Neil Gorchow, Computer Programming Pioneer Who Worked With NASA, Dies at 95

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Neil Gorchow | Courtesy Jonathan Gorchow
Neil Gorchow, a former Sperry Univac executive who helped create software used on NASA missions, died of heart failure at his home in Sarasota, Florida, on Dec. 26. He was 95.

The former Rydal resident partnered with NASA when Sperry Univac was chosen to develop the software used on the Gemini and Apollo programs. He knew the astronauts on both missions and was invited to attend several launches.

Gorchow was born to Joe and Doris Gorchow in Sioux City, Iowa. He served in the Navy during World War II and was one of the first entrants in the Navy’s V-12 Program, a college course to train commissioned officers for the war. He served as a lieutenant, junior grade, aboard the destroyer USS Eugene A. Greene and was honorably discharged in July 1946.


He earned a bachelor’s degree in business administration from the University of Iowa after the war. He returned to Sioux City to join his family’s coal distribution business and served as chairman of the United Jewish Appeal and commander of the Jewish War Veterans of the United States.

Gorchow married Roslyn Wein in 1955. They moved to St. Paul, Minnesota, where he joined Sperry Univac as a software systems analyst in 1956 and later advanced to director of software systems.

Early in his 30-year career at the company, he helped to develop software for the U.S. Census and UNIVAC, the world’s first commercially produced electronic digital computer.

He became vice president of product strategy in 1965 and lived with his wife and four children in Rydal while working from Sperry Univac headquarters in Blue Bell.

His son, Jonathan Gorchow, described him as a strict but loving father who always put his family first.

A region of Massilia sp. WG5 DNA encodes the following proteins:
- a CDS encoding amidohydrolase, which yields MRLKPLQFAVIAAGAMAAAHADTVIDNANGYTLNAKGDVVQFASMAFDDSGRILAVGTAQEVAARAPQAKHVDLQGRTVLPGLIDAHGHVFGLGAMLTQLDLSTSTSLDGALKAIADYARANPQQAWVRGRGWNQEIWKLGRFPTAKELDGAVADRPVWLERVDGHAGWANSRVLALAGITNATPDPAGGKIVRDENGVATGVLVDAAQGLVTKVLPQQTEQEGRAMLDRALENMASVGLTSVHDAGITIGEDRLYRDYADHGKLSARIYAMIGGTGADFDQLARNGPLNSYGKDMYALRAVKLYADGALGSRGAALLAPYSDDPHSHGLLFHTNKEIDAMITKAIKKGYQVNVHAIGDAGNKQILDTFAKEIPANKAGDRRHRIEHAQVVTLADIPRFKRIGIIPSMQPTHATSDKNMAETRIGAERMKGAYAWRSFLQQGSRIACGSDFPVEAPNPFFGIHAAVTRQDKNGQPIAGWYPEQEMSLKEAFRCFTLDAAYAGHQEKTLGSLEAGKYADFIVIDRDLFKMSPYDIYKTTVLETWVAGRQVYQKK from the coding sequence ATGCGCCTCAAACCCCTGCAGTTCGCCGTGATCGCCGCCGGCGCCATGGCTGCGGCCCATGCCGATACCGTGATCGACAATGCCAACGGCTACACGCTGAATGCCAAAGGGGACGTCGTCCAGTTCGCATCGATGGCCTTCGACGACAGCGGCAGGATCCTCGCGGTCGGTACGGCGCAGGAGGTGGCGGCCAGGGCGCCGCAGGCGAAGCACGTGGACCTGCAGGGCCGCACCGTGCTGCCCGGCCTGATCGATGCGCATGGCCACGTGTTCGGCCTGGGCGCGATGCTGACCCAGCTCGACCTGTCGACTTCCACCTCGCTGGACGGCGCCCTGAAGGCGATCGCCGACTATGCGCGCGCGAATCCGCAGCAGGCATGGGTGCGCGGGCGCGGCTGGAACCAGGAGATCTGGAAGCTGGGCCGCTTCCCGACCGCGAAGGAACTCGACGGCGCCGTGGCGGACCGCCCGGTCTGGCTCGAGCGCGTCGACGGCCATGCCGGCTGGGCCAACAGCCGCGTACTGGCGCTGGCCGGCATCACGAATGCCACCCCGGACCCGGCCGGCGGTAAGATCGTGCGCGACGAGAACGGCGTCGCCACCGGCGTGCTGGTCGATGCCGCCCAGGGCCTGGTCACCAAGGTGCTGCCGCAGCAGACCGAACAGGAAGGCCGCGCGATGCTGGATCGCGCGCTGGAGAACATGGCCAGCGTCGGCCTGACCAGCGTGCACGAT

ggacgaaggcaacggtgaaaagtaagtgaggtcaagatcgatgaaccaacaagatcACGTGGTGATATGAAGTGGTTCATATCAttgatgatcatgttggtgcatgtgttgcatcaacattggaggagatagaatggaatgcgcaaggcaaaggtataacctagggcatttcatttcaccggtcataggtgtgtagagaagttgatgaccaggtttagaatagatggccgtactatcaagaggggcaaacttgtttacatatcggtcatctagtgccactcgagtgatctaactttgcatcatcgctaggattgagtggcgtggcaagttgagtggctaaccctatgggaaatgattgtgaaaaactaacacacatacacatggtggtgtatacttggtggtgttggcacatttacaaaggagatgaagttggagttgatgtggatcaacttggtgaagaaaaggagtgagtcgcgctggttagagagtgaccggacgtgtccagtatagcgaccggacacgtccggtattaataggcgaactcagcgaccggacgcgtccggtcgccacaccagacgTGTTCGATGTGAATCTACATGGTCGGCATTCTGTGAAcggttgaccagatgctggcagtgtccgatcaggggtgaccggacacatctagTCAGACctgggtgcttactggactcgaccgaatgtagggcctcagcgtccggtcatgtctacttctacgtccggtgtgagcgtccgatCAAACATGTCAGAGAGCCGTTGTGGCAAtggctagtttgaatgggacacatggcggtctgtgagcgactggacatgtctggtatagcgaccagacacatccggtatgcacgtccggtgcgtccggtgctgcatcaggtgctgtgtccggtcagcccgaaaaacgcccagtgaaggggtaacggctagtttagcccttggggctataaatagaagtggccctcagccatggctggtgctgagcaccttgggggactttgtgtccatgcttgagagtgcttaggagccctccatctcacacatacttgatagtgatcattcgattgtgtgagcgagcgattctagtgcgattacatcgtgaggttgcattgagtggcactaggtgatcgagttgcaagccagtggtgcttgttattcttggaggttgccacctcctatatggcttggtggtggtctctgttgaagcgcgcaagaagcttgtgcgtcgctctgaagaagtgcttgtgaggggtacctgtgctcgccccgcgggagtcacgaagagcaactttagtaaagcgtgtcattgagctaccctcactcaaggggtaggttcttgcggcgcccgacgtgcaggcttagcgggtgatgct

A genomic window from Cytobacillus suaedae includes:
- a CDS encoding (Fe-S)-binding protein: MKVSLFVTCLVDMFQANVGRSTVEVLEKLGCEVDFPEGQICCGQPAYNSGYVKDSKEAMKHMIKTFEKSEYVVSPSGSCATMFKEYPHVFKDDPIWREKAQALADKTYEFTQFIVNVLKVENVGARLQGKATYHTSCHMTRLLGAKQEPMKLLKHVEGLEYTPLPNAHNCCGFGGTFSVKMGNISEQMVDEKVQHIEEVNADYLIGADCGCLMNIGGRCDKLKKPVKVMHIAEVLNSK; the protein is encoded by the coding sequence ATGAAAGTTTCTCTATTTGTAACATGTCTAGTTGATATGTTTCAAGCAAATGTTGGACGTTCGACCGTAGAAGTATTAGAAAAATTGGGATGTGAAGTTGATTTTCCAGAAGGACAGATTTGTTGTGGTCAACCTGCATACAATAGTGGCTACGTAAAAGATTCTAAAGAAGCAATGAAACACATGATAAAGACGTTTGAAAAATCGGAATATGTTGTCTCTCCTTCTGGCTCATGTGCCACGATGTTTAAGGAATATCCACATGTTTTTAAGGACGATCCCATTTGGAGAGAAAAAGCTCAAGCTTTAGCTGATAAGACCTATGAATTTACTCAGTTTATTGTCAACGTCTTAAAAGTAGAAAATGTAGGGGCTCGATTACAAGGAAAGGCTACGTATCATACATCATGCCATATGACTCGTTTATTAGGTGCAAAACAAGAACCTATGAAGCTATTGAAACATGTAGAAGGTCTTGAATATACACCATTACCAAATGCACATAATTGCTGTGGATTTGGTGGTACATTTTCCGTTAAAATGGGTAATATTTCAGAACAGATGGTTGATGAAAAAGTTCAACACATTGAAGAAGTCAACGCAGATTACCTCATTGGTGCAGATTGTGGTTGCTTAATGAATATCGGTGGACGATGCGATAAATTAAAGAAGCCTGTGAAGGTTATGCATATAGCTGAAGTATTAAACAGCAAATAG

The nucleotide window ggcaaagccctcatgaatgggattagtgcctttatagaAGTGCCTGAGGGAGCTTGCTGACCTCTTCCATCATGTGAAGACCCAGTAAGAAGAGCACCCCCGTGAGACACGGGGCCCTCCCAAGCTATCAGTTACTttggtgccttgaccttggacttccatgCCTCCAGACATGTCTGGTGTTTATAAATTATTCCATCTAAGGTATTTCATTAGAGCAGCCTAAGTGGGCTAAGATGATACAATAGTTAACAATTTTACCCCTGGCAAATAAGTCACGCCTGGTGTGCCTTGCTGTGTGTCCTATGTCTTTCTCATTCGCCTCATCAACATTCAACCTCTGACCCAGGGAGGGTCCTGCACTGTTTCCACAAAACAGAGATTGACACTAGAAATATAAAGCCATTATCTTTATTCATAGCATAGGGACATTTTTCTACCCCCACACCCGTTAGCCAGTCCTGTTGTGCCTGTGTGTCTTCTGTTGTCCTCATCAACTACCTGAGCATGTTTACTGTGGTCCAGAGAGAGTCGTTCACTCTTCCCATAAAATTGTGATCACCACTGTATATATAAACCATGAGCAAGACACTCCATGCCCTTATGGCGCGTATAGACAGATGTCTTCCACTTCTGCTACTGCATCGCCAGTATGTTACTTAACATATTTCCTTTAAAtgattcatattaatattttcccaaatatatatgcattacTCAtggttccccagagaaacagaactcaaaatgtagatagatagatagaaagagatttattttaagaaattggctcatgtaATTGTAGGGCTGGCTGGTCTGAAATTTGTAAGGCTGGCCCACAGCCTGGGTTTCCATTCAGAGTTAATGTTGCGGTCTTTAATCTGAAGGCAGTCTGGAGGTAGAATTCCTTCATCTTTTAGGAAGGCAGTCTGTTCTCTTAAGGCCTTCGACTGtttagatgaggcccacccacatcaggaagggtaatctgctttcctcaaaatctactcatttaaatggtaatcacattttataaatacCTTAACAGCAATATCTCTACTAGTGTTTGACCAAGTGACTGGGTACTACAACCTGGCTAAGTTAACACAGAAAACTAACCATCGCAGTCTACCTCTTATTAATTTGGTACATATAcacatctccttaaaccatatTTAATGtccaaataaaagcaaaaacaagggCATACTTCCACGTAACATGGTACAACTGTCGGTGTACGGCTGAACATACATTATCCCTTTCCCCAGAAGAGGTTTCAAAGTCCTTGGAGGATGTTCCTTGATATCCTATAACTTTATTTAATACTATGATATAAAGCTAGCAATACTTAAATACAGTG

“He was a wonderful role model in every way: as a father, as a business professional and as a religious and charitable man. He was very easy to love and admire,” he said.

J. Presper Eckert, co-developer of the first electronic digital computer ENIAC, and Grace Hopper, computer scientist and naval officer, reported to Neil Gorchow during his career. He helped develop Disneyland and Disney World animation systems and created early software for the French National Railway Systems and Lufthansa Airlines.

Jonathan Gorchow said his father advocated to make his field more accessible. He was an early champion of women in the computer industry, known to recruit coders from the corporate secretarial pool. He spoke at conferences and called for companies to make computer software more user-friendly.

He was struck by his father’s humility throughout his career.
“With all of his significant accomplishments and achievements, he never talked about himself. Even when we would ask him questions, he would understate his role in whatever he was doing, and give credit to others, and that’s something we all learned from and greatly appreciated,” he said.

Neil Gorchow’s daughter, Sheryl Gorchow-Stuart, agreed that he didn’t talk much about his accomplishments, but remembered being allowed to stay up late to watch the space launches he helped orchestrate.

She said her father’s volunteer work and commitment to education inspired her to pursue careers in the nonprofit industry and higher education. Neil Gorchow served on the advisory board of Temple University’s Graduate School of Business (now Fox School of Business) and was a founding board member of the Hebrew Free Loan Society. He was a member and president of Beth Sholom Congregation in Elkins Park, where he enjoyed attending morning minyan, and had leadership roles with the affiliated Solomon Schechter Day School (now Perelman Jewish Day School).

His children were proud to join him on the bimah for Shabbat morning services during their summer breaks.

“He expected us to take Hebrew school seriously, or as seriously as our regular school studies,” Jonathan Gorchow said.

Gorchow-Stuart said her father was traditional in many ways, but always willing to be flexible and supportive.

“When I was in college — I went to college locally at Haverford — I brought a whole group of my girlfriends home for seder one year, and I brought home a feminist Haggadah. And he cheerfully helped me lead a feminist seder,” she said.

Neil Gorchow and his wife moved to Sarasota in 2008. The couple traveled widely, and he pursued his passion for golf with family and friends until the pandemic.

In addition to Jon Gorchow and Gorchow-Stuart, he is survived by his wife, children Julie Levine and Bruce Gorchow and 14 grandchildren.

spanzer@jewishexponent.com; 215-832-0729

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